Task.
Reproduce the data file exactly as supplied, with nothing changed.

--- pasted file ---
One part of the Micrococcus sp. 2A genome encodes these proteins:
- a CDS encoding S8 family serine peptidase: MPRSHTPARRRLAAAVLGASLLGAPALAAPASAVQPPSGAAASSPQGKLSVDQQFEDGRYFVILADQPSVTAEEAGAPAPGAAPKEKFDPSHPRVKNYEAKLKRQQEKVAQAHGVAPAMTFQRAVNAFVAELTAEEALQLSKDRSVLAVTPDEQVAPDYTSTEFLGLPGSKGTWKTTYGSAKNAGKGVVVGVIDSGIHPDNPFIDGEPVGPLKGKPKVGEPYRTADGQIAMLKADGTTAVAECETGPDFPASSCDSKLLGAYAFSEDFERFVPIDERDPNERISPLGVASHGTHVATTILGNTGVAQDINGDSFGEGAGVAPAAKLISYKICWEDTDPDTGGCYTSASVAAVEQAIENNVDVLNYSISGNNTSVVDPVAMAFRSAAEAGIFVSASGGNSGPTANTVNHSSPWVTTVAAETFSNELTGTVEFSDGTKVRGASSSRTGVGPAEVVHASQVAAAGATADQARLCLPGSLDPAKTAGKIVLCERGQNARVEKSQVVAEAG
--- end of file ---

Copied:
One part of the Micrococcus sp. 2A genome encodes these proteins:
- a CDS encoding S8 family serine peptidase: MPRSHTPARRRLAAAVLGASLLGAPALAAPASAVQPPSGAAASSPQGKLSVDQQFEDGRYFVILADQPSVTAEEAGAPAPGAAPKEKFDPSHPRVKNYEAKLKRQQEKVAQAHGVAPAMTFQRAVNAFVAELTAEEALQLSKDRSVLAVTPDEQVAPDYTSTEFLGLPGSKGTWKTTYGSAKNAGKGVVVGVIDSGIHPDNPFIDGEPVGPLKGKPKVGEPYRTADGQIAMLKADGTTAVAECETGPDFPASSCDSKLLGAYAFSEDFERFVPIDERDPNERISPLGVASHGTHVATTILGNTGVAQDINGDSFGEGAGVAPAAKLISYKICWEDTDPDTGGCYTSASVAAVEQAIENNVDVLNYSISGNNTSVVDPVAMAFRSAAEAGIFVSASGGNSGPTANTVNHSSPWVTTVAAETFSNELTGTVEFSDGTKVRGASSSRTGVGPAEVVHASQVAAAGATADQARLCLPGSLDPAKTAGKIVLCERGQNARVEKSQVVAEAG